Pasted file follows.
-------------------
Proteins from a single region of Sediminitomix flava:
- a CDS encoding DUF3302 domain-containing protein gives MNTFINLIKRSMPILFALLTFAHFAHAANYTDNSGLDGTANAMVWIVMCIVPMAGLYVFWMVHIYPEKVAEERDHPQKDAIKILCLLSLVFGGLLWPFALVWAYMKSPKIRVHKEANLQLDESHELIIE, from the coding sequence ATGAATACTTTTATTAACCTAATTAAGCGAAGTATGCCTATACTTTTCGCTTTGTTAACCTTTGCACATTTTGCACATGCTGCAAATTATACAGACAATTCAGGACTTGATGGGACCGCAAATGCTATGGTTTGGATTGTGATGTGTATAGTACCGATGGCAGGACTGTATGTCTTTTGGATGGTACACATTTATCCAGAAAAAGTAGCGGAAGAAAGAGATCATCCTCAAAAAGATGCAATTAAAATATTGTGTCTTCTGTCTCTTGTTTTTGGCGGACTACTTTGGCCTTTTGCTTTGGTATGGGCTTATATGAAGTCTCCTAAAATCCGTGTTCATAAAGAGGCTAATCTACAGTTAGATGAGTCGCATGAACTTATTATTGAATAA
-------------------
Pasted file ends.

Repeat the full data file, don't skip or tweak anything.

Proteins from a single region of Sediminitomix flava:
- a CDS encoding DUF3302 domain-containing protein gives MNTFINLIKRSMPILFALLTFAHFAHAANYTDNSGLDGTANAMVWIVMCIVPMAGLYVFWMVHIYPEKVAEERDHPQKDAIKILCLLSLVFGGLLWPFALVWAYMKSPKIRVHKEANLQLDESHELIIE, from the coding sequence ATGAATACTTTTATTAACCTAATTAAGCGAAGTATGCCTATACTTTTCGCTTTGTTAACCTTTGCACATTTTGCACATGCTGCAAATTATACAGACAATTCAGGACTTGATGGGACCGCAAATGCTATGGTTTGGATTGTGATGTGTATAGTACCGATGGCAGGACTGTATGTCTTTTGGATGGTACACATTTATCCAGAAAAAGTAGCGGAAGAAAGAGATCATCCTCAAAAAGATGCAATTAAAATATTGTGTCTTCTGTCTCTTGTTTTTGGCGGACTACTTTGGCCTTTTGCTTTGGTATGGGCTTATATGAAGTCTCCTAAAATCCGTGTTCATAAAGAGGCTAATCTACAGTTAGATGAGTCGCATGAACTTATTATTGAATAA